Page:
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Interactions of Pratylenchus thornei and Fusarium oxysporum f. sp. ciceris on Chickpea

August 1998 , Volume 88 , Number  8
Pages  828 - 836

Pablo Castillo , María P. Mora-Rodríguez , Juan A. Navas-Cortés , and Rafael M. Jiménez-Díaz

Instituto de Agricultura Sostenible, Consejo Superior de Investigaciones Científicas (CSIC), Apdo. 4084, 14080 Córdoba, Spain

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Accepted for publication 27 April 1998.

Fusarium oxysporum f. sp. ciceris and the root-lesion nematode Pratylenchus thornei coinfect chickpeas in southern Spain. The influence of root infection by P. thornei on the reaction of Fusarium wilt-susceptible (CPS 1 and PV 61) and wilt-resistant (UC 27) chickpea cultivars to F. oxysporum f. sp. ciceris race 5 was investigated under controlled and field conditions. Severity of Fusarium wilt was not modified by coinfection of chickpeas by P. thornei and F. oxysporum f. sp. ciceris, in simultaneous or sequential inoculations with the pathogens. Root infection with five nematodes per cm3 of soil and 5,000 chlamydospores per g of soil of the fungus resulted in significantly higher numbers of propagules of F. oxysporum f. sp. ciceris with the wilt-susceptible cultivar CPS 1, but not with the wilt-resistant one. However, infection with 10 nematodes per cm3 of soil significantly increased root infection by F. oxysporum f. sp. ciceris in both cultivars, irrespective of fungal inoculum densities (250 to 2,000 chlamydospores per g of soil). Plant growth was significantly reduced by P. thornei infection on wilt-susceptible and wilt-resistant chickpeas in controlled and field conditions, except when shorter periods of incubation (45 days after inoculation) were used under controlled conditions. Severity of root necrosis was greater in wilt-susceptible and wilt-resistant cultivars when nematodes were present in the root, irrespective of length of incubation time (45 to 90 days), densities of nematodes (5 and 10 nematodes per cm3 of soil), fungal inocula, and experimental conditions. Nematode reproduction on the wilt-susceptible cultivars, but not on the wilt-resistant one, was significantly increased by F. oxysporum f. sp. ciceris infections under controlled and field conditions.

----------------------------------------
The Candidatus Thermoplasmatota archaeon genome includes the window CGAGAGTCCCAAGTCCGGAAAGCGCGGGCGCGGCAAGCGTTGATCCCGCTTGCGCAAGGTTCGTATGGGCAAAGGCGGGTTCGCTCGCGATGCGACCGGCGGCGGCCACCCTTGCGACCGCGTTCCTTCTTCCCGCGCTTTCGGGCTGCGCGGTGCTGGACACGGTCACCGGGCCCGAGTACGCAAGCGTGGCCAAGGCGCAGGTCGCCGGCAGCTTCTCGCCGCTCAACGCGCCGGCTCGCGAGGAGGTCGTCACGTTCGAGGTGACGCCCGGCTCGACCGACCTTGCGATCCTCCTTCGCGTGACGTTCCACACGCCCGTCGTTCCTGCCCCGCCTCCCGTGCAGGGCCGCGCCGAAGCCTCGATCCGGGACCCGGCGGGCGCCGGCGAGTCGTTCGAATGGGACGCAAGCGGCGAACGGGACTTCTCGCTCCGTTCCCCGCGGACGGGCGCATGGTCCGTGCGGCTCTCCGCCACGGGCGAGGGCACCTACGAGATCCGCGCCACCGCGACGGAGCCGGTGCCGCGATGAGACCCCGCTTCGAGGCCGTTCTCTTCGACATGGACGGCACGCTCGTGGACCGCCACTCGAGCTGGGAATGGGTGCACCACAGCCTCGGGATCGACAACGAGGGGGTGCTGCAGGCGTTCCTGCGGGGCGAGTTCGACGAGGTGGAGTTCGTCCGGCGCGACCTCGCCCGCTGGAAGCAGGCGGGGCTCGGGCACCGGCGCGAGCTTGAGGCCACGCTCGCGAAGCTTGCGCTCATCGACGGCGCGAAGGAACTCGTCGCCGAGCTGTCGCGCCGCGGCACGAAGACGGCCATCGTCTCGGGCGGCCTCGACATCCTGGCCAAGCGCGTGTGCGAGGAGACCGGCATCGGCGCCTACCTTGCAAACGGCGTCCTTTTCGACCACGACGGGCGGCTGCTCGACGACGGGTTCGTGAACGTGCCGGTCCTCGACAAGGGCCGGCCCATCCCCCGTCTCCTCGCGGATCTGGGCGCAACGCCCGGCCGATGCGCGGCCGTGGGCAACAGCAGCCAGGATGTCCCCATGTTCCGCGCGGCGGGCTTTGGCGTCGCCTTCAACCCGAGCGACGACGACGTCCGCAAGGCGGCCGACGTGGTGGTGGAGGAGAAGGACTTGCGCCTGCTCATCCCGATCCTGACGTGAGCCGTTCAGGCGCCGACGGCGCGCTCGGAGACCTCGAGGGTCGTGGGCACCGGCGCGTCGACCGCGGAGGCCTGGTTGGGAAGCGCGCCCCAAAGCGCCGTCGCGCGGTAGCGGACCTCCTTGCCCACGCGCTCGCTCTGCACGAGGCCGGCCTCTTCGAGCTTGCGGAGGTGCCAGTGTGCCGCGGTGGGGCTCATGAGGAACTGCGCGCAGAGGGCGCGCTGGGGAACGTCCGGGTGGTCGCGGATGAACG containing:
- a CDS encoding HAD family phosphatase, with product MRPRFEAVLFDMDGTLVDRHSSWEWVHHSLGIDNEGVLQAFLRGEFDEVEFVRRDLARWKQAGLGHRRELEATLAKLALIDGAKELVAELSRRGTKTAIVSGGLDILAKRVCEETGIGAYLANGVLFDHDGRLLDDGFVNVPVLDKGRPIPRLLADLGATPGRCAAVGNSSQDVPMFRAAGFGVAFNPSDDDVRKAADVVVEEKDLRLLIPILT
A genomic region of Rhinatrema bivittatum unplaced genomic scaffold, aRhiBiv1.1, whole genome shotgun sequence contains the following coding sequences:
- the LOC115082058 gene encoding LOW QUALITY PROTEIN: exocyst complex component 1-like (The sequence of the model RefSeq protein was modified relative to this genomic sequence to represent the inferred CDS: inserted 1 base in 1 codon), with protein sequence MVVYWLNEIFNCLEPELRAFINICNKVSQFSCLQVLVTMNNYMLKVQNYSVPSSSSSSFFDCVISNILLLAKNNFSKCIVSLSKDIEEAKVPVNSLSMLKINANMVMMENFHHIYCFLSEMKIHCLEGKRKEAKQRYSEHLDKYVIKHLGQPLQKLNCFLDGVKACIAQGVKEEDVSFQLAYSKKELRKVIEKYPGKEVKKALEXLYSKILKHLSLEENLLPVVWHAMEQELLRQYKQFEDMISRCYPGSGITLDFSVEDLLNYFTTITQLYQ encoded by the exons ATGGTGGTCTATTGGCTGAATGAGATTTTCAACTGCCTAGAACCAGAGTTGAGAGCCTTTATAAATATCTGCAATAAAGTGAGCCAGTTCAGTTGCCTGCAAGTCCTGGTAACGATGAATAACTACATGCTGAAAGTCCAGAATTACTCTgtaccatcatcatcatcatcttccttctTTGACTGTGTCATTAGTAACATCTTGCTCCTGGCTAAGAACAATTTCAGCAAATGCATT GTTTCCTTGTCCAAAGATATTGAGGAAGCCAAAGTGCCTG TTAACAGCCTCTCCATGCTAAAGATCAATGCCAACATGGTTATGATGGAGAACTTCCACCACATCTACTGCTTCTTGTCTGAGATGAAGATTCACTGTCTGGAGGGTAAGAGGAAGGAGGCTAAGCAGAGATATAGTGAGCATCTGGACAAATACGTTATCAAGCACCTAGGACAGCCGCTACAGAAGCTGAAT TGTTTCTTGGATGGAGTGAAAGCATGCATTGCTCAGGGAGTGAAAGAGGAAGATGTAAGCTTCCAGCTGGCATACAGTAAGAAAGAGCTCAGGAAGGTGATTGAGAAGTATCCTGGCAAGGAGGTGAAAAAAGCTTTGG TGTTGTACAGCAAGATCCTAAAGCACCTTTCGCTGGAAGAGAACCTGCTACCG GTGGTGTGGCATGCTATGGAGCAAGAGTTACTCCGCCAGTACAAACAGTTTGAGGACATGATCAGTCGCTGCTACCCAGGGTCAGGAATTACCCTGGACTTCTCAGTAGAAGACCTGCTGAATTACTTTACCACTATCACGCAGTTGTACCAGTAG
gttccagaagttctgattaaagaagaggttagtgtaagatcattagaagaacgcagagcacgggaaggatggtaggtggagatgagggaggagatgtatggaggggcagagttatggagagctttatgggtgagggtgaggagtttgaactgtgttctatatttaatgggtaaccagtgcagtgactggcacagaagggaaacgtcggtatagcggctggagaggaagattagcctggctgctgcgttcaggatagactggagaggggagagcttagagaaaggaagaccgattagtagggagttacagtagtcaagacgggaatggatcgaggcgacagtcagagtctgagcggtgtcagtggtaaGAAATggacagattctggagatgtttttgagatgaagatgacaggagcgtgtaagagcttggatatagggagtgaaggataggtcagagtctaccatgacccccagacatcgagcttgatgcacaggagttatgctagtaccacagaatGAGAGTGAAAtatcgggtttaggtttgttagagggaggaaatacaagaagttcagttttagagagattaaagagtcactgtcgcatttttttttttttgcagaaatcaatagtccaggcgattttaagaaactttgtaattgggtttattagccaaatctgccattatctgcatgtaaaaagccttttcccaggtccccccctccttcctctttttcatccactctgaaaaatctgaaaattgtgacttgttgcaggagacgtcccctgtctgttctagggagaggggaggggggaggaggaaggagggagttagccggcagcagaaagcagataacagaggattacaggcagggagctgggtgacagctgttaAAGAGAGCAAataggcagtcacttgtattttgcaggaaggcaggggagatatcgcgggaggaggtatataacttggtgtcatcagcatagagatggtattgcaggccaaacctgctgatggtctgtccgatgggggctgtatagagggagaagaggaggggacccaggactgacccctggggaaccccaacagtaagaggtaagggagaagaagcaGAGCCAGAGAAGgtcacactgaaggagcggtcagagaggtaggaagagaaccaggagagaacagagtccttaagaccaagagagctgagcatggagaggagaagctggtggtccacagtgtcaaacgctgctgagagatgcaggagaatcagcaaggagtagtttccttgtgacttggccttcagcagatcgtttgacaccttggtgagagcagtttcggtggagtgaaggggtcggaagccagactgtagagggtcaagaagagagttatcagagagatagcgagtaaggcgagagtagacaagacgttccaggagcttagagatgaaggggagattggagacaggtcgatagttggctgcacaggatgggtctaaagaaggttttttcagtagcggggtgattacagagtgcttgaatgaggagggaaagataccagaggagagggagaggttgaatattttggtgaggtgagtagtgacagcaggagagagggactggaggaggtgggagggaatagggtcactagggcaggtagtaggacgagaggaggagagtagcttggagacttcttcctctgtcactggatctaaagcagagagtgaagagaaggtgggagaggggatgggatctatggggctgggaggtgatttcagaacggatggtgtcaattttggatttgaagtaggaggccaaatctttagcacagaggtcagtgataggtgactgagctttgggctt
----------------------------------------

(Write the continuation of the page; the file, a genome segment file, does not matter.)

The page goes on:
Additional keywords: Cicer arietinum, pathogenicity, resistance.

© 1998 The American Phytopathological Society